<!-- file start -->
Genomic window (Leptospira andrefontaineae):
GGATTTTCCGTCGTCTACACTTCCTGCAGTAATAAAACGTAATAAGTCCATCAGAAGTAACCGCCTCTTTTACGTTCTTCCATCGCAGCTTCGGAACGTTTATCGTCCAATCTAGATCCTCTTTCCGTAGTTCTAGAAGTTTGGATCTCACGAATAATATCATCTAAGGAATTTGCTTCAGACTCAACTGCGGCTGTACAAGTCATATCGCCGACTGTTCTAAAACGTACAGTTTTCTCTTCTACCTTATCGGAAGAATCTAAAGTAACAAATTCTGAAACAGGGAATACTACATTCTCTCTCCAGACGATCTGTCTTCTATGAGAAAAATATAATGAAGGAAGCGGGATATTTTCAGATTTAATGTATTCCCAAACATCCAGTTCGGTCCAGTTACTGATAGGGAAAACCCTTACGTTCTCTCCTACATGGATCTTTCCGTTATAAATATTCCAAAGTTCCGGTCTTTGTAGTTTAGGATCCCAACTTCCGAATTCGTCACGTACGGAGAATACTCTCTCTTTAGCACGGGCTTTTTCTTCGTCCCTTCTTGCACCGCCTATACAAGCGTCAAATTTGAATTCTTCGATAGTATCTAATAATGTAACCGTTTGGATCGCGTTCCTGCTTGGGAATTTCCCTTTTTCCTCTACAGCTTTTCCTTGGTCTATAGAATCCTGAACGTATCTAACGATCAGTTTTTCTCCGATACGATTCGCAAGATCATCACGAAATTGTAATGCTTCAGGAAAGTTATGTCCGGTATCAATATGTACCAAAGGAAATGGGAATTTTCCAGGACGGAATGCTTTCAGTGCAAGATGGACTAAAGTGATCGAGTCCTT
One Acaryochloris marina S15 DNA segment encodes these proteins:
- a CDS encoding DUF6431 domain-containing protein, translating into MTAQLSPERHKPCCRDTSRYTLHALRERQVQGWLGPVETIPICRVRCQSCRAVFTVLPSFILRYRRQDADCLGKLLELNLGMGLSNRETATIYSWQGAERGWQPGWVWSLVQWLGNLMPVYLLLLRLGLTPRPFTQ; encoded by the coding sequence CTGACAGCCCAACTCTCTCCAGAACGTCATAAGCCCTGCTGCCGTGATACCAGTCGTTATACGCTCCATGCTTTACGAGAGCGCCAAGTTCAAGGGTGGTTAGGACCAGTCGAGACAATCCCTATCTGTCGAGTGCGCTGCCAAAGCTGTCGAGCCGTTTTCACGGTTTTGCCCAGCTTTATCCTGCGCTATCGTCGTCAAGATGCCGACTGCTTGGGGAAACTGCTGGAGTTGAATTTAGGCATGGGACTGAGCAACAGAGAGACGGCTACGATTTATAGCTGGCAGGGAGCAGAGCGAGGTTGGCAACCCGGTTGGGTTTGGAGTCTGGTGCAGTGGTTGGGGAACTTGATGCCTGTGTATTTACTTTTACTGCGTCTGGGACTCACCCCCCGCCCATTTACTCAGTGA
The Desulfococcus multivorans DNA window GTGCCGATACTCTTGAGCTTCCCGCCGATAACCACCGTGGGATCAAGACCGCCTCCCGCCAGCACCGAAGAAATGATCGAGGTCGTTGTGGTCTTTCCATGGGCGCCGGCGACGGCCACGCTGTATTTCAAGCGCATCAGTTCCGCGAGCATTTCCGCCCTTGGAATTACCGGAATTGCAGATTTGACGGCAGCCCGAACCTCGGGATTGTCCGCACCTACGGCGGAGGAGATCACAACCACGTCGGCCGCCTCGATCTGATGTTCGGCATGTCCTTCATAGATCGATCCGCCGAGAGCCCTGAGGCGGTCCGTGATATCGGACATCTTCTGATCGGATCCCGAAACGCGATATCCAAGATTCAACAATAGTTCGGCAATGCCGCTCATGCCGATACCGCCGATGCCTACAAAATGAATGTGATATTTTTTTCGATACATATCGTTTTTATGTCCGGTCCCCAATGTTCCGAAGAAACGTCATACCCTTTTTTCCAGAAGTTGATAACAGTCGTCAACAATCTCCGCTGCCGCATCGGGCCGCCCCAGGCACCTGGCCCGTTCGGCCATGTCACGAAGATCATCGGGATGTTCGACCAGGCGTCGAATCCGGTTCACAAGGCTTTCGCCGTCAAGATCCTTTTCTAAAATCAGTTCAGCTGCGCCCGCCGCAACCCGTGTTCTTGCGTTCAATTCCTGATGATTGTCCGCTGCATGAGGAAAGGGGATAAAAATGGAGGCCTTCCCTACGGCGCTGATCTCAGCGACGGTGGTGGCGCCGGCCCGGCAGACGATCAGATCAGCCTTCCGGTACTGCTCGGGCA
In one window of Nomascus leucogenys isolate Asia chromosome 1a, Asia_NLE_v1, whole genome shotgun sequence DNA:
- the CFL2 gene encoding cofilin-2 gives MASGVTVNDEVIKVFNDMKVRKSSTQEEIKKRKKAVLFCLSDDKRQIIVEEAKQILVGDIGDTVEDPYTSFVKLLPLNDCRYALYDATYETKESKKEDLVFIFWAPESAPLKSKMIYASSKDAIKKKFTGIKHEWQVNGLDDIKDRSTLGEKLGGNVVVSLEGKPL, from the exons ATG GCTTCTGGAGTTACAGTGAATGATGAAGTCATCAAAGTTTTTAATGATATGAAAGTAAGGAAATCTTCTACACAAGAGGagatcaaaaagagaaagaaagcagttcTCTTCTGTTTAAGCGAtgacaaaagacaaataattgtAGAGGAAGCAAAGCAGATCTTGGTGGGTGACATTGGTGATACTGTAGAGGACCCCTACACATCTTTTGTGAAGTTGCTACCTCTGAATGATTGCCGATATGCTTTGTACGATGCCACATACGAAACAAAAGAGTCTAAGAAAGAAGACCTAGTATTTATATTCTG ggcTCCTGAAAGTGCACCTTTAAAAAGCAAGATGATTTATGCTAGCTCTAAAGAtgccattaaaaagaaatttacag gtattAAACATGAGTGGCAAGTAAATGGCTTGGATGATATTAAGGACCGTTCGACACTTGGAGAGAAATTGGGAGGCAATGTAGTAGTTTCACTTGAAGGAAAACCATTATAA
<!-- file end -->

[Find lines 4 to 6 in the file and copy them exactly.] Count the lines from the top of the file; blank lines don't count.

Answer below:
- a CDS encoding DUF6431 domain-containing protein, translating into MTAQLSPERHKPCCRDTSRYTLHALRERQVQGWLGPVETIPICRVRCQSCRAVFTVLPSFILRYRRQDADCLGKLLELNLGMGLSNRETATIYSWQGAERGWQPGWVWSLVQWLGNLMPVYLLLLRLGLTPRPFTQ; encoded by the coding sequence CTGACAGCCCAACTCTCTCCAGAACGTCATAAGCCCTGCTGCCGTGATACCAGTCGTTATACGCTCCATGCTTTACGAGAGCGCCAAGTTCAAGGGTGGTTAGGACCAGTCGAGACAATCCCTATCTGTCGAGTGCGCTGCCAAAGCTGTCGAGCCGTTTTCACGGTTTTGCCCAGCTTTATCCTGCGCTATCGTCGTCAAGATGCCGACTGCTTGGGGAAACTGCTGGAGTTGAATTTAGGCATGGGACTGAGCAACAGAGAGACGGCTACGATTTATAGCTGGCAGGGAGCAGAGCGAGGTTGGCAACCCGGTTGGGTTTGGAGTCTGGTGCAGTGGTTGGGGAACTTGATGCCTGTGTATTTACTTTTACTGCGTCTGGGACTCACCCCCCGCCCATTTACTCAGTGA
The Desulfococcus multivorans DNA window GTGCCGATACTCTTGAGCTTCCCGCCGATAACCACCGTGGGATCAAGACCGCCTCCCGCCAGCACCGAAGAAATGATCGAGGTCGTTGTGGTCTTTCCATGGGCGCCGGCGACGGCCACGCTGTATTTCAAGCGCATCAGTTCCGCGAGCATTTCCGCCCTTGGAATTACCGGAATTGCAGATTTGACGGCAGCCCGAACCTCGGGATTGTCCGCACCTACGGCGGAGGAGATCACAACCACGTCGGCCGCCTCGATCTGATGTTCGGCATGTCCTTCATAGATCGATCCGCCGAGAGCCCTGAGGCGGTCCGTGATATCGGACATCTTCTGATCGGATCCCGAAACGCGATATCCAAGATTCAACAATAGTTCGGCAATGCCGCTCATGCCGATACCGCCGATGCCTACAAAATGAATGTGATATTTTTTTCGATACATATCGTTTTTATGTCCGGTCCCCAATGTTCCGAAGAAACGTCATACCCTTTTTTCCAGAAGTTGATAACAGTCGTCAACAATCTCCGCTGCCGCATCGGGCCGCCCCAGGCACCTGGCCCGTTCGGCCATGTCACGAAGATCATCGGGATGTTCGACCAGGCGTCGAATCCGGTTCACAAGGCTTTCGCCGTCAAGATCCTTTTCTAAAATCAGTTCAGCTGCGCCCGCCGCAACCCGTGTTCTTGCGTTCAATTCCTGATGATTGTCCGCTGCATGAGGAAAGGGGATAAAAATGGAGGCCTTCCCTACGGCGCTGATCTCAGCGACGGTGGTGGCGCCGGCCCGGCAGACGATCAGATCAGCCTTCCGGTACTGCTCGGGCA
In one window of Nomascus leucogenys isolate Asia chromosome 1a, Asia_NLE_v1, whole genome shotgun sequence DNA: